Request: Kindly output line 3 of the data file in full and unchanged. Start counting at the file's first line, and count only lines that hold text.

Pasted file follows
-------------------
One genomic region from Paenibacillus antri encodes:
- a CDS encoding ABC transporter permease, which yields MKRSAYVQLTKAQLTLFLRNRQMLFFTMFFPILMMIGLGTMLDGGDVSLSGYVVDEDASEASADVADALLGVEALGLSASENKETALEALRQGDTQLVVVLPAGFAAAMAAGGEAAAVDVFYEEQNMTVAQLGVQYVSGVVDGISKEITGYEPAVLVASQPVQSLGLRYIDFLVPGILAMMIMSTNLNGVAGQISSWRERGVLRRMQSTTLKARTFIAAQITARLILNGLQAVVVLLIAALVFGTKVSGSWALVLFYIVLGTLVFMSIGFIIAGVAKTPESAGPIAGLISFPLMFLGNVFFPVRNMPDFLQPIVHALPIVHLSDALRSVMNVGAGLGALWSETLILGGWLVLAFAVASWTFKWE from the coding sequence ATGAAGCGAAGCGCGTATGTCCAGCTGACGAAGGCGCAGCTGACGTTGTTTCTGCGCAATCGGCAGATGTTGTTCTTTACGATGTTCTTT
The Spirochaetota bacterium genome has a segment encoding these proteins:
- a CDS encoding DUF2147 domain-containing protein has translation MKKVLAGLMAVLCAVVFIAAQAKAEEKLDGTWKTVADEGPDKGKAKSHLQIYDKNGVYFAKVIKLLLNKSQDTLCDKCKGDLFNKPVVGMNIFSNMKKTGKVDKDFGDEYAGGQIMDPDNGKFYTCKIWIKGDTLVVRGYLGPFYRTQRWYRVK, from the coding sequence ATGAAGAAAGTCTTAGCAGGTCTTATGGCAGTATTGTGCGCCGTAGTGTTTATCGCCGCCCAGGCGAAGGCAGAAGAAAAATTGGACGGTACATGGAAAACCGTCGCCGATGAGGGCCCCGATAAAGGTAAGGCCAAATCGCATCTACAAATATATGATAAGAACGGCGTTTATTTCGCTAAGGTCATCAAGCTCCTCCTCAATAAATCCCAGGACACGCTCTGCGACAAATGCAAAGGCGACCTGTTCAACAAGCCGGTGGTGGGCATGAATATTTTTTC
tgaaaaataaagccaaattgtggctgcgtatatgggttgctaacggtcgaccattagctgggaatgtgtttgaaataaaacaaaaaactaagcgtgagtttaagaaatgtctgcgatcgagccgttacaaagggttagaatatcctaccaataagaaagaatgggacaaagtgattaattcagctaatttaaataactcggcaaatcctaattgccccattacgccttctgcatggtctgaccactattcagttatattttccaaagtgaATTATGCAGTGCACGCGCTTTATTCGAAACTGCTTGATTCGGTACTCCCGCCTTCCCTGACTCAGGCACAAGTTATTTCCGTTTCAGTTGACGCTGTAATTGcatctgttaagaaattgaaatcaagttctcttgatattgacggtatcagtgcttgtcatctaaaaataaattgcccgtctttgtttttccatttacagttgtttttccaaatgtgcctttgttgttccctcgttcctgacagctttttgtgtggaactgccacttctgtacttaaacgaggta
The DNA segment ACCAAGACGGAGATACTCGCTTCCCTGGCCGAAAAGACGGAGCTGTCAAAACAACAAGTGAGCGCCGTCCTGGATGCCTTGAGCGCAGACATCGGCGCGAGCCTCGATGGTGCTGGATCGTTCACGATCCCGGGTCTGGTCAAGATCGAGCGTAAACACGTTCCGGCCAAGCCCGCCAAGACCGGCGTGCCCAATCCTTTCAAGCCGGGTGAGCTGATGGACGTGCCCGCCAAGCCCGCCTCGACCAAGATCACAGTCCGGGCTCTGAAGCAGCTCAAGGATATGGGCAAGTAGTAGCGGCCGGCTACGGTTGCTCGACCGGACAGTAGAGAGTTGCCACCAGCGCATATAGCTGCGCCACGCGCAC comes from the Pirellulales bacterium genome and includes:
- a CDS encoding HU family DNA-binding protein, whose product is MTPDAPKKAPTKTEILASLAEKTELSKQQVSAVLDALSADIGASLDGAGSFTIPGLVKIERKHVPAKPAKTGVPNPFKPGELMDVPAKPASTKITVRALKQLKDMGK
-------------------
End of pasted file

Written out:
The Spirochaetota bacterium genome has a segment encoding these proteins: